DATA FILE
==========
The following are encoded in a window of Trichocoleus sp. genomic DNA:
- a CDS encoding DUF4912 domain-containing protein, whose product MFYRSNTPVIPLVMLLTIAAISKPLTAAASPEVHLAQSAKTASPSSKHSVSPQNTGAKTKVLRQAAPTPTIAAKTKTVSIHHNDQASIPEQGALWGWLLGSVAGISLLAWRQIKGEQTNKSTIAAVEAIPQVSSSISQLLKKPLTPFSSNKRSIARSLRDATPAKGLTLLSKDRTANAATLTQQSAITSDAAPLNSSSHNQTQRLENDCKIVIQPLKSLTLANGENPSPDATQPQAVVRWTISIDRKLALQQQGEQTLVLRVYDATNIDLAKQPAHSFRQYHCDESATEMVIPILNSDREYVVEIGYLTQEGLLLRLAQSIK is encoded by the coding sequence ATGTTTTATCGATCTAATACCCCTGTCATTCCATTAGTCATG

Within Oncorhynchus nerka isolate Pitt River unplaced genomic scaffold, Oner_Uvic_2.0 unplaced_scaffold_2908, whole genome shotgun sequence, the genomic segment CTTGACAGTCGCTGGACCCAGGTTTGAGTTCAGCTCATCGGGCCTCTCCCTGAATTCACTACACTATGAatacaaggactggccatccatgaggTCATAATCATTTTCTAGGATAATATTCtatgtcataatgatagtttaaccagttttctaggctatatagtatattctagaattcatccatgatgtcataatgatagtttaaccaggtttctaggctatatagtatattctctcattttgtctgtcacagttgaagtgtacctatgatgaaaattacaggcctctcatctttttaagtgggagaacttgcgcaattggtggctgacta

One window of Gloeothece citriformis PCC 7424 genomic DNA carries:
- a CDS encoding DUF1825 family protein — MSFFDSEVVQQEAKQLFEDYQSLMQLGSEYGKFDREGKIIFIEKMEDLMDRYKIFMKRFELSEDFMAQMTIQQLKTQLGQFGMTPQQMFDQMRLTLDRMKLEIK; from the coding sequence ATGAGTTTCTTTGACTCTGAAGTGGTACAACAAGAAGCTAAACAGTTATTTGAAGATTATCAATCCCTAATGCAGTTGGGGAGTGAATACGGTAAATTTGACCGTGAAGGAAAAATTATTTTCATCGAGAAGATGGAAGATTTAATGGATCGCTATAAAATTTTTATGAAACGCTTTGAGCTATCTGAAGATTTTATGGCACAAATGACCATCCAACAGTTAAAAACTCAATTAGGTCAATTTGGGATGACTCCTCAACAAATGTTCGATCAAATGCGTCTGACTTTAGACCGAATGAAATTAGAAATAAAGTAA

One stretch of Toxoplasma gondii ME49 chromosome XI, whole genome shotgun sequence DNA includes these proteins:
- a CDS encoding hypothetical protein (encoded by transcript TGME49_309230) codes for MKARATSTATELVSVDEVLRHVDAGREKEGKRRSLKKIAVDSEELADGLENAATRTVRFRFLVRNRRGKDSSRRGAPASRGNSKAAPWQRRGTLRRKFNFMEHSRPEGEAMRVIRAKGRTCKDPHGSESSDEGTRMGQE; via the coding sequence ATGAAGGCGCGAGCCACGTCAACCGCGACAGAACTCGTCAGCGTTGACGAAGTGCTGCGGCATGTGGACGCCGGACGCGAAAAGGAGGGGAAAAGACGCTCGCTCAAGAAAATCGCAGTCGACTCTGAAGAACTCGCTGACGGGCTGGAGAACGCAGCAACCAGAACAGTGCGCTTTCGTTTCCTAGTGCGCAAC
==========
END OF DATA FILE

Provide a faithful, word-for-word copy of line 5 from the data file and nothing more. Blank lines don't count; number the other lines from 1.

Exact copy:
- a CDS encoding DUF1825 family protein — MSFFDSEVVQQEAKQLFEDYQSLMQLGSEYGKFDREGKIIFIEKMEDLMDRYKIFMKRFELSEDFMAQMTIQQLKTQLGQFGMTPQQMFDQMRLTLDRMKLEIK; from the coding sequence ATGAGTTTCTTTGACTCTGAAGTGGTACAACAAGAAGCTAAACAGTTATTTGAAGATTATCAATCCCTAATGCAGTTGGGGAGTGAATACGGTAAATTTGACCGTGAAGGAAAAATTATTTTCATCGAGAAGATGGAAGATTTAATGGATCGCTATAAAATTTTTATGAAACGCTTTGAGCTATCTGAAGATTTTATGGCACAAATGACCATCCAACAGTTAAAAACTCAATTAGGTCAATTTGGGATGACTCCTCAACAAATGTTCGATCAAATGCGTCTGACTTTAGACCGAATGAAATTAGAAATAAAGTAA